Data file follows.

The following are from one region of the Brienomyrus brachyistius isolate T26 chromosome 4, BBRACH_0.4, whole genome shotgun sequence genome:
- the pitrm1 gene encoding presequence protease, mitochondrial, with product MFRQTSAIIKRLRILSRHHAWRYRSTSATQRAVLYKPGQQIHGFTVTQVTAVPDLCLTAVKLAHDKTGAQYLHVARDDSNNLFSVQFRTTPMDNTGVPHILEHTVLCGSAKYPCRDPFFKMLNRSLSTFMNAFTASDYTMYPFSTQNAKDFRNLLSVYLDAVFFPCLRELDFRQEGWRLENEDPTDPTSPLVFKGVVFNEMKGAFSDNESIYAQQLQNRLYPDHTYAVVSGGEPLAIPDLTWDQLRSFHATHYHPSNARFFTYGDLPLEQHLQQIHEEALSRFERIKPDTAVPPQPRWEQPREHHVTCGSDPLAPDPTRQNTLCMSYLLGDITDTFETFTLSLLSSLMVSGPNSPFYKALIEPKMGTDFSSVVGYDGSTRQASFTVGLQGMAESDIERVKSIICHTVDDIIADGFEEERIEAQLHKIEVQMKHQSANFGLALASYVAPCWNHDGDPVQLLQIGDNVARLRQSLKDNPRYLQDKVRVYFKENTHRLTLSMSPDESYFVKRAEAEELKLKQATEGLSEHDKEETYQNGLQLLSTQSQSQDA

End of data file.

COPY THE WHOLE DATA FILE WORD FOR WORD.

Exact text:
The following are from one region of the Brienomyrus brachyistius isolate T26 chromosome 4, BBRACH_0.4, whole genome shotgun sequence genome:
- the pitrm1 gene encoding presequence protease, mitochondrial, with product MFRQTSAIIKRLRILSRHHAWRYRSTSATQRAVLYKPGQQIHGFTVTQVTAVPDLCLTAVKLAHDKTGAQYLHVARDDSNNLFSVQFRTTPMDNTGVPHILEHTVLCGSAKYPCRDPFFKMLNRSLSTFMNAFTASDYTMYPFSTQNAKDFRNLLSVYLDAVFFPCLRELDFRQEGWRLENEDPTDPTSPLVFKGVVFNEMKGAFSDNESIYAQQLQNRLYPDHTYAVVSGGEPLAIPDLTWDQLRSFHATHYHPSNARFFTYGDLPLEQHLQQIHEEALSRFERIKPDTAVPPQPRWEQPREHHVTCGSDPLAPDPTRQNTLCMSYLLGDITDTFETFTLSLLSSLMVSGPNSPFYKALIEPKMGTDFSSVVGYDGSTRQASFTVGLQGMAESDIERVKSIICHTVDDIIADGFEEERIEAQLHKIEVQMKHQSANFGLALASYVAPCWNHDGDPVQLLQIGDNVARLRQSLKDNPRYLQDKVRVYFKENTHRLTLSMSPDESYFVKRAEAEELKLKQATEGLSEHDKEETYQNGLQLLSTQSQSQDA